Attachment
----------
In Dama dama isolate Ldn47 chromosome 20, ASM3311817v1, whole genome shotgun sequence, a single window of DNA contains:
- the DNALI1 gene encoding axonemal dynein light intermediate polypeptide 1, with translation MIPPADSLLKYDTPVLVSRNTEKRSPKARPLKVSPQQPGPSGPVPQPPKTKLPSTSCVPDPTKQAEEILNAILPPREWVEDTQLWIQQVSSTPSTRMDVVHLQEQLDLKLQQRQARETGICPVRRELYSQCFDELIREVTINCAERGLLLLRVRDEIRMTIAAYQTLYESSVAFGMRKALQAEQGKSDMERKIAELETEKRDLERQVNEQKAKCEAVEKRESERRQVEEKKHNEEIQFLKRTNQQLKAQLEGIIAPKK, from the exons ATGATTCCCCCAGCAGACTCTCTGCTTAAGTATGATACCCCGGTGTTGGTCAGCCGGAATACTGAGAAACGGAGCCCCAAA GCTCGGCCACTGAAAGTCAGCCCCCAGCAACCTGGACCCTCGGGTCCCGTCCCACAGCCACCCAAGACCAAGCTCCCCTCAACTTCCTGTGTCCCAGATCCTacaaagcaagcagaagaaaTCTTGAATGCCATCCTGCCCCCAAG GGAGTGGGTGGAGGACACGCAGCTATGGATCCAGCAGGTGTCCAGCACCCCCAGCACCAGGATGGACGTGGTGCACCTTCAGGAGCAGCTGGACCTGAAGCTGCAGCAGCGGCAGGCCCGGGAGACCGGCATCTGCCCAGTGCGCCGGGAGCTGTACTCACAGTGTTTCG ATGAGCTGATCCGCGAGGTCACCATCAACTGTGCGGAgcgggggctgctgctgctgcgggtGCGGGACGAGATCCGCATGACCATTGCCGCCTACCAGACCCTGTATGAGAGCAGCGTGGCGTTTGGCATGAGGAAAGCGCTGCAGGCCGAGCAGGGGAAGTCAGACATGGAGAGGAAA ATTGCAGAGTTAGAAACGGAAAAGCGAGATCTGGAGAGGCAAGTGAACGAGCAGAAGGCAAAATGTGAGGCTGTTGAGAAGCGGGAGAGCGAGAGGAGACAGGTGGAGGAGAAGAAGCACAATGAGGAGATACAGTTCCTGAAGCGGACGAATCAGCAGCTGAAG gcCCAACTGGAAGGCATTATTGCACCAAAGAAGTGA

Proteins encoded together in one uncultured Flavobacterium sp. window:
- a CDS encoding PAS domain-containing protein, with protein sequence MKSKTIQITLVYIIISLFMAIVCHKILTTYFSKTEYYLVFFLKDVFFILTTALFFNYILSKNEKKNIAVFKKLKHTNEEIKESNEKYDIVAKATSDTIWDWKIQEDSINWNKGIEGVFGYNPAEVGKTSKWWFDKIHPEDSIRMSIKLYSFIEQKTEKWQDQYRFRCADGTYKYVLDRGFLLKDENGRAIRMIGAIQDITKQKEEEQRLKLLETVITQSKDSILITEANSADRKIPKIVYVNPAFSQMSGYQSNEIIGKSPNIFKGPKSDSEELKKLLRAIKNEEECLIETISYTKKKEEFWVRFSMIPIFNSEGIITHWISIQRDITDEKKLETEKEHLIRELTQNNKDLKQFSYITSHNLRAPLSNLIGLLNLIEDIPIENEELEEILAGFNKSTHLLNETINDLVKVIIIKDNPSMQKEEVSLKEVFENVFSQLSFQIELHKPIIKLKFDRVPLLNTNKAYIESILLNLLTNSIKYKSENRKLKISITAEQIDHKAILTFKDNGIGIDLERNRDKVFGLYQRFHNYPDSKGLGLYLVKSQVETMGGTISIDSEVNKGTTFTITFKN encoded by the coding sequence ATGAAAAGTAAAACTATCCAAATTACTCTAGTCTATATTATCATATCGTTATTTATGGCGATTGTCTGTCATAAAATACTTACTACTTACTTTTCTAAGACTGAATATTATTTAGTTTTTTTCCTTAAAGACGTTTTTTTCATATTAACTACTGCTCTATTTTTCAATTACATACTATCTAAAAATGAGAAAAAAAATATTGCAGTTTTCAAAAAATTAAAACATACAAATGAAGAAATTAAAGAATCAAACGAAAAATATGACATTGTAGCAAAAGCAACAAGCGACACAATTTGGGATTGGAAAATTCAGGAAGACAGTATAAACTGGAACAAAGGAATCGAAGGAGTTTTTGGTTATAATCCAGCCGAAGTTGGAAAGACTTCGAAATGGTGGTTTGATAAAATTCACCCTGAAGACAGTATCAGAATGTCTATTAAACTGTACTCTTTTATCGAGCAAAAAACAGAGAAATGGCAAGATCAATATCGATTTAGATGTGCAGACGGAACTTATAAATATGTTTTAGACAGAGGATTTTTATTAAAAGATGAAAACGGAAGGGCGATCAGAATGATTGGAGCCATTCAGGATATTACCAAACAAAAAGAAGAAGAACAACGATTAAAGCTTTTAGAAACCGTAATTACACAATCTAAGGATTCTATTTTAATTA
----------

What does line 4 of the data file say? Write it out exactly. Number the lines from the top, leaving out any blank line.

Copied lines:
- a CDS encoding PAS domain-containing protein, with protein sequence MKSKTIQITLVYIIISLFMAIVCHKILTTYFSKTEYYLVFFLKDVFFILTTALFFNYILSKNEKKNIAVFKKLKHTNEEIKESNEKYDIVAKATSDTIWDWKIQEDSINWNKGIEGVFGYNPAEVGKTSKWWFDKIHPEDSIRMSIKLYSFIEQKTEKWQDQYRFRCADGTYKYVLDRGFLLKDENGRAIRMIGAIQDITKQKEEEQRLKLLETVITQSKDSILITEANSADRKIPKIVYVNPAFSQMSGYQSNEIIGKSPNIFKGPKSDSEELKKLLRAIKNEEECLIETISYTKKKEEFWVRFSMIPIFNSEGIITHWISIQRDITDEKKLETEKEHLIRELTQNNKDLKQFSYITSHNLRAPLSNLIGLLNLIEDIPIENEELEEILAGFNKSTHLLNETINDLVKVIIIKDNPSMQKEEVSLKEVFENVFSQLSFQIELHKPIIKLKFDRVPLLNTNKAYIESILLNLLTNSIKYKSENRKLKISITAEQIDHKAILTFKDNGIGIDLERNRDKVFGLYQRFHNYPDSKGLGLYLVKSQVETMGGTISIDSEVNKGTTFTITFKN encoded by the coding sequence ATGAAAAGTAAAACTATCCAAATTACTCTAGTCTATATTATCATATCGTTATTTATGGCGATTGTCTGTCATAAAATACTTACTACTTACTTTTCTAAGACTGAATATTATTTAGTTTTTTTCCTTAAAGACGTTTTTTTCATATTAACTACTGCTCTATTTTTCAATTACATACTATCTAAAAATGAGAAAAAAAATATTGCAGTTTTCAAAAAATTAAAACATACAAATGAAGAAATTAAAGAATCAAACGAAAAATATGACATTGTAGCAAAAGCAACAAGCGACACAATTTGGGATTGGAAAATTCAGGAAGACAGTATAAACTGGAACAAAGGAATCGAAGGAGTTTTTGGTTATAATCCAGCCGAAGTTGGAAAGACTTCGAAATGGTGGTTTGATAAAATTCACCCTGAAGACAGTATCAGAATGTCTATTAAACTGTACTCTTTTATCGAGCAAAAAACAGAGAAATGGCAAGATCAATATCGATTTAGATGTGCAGACGGAACTTATAAATATGTTTTAGACAGAGGATTTTTATTAAAAGATGAAAACGGAAGGGCGATCAGAATGATTGGAGCCATTCAGGATATTACCAAACAAAAAGAAGAAGAACAACGATTAAAGCTTTTAGAAACCGTAATTACACAATCTAAGGATTCTATTTTAATTA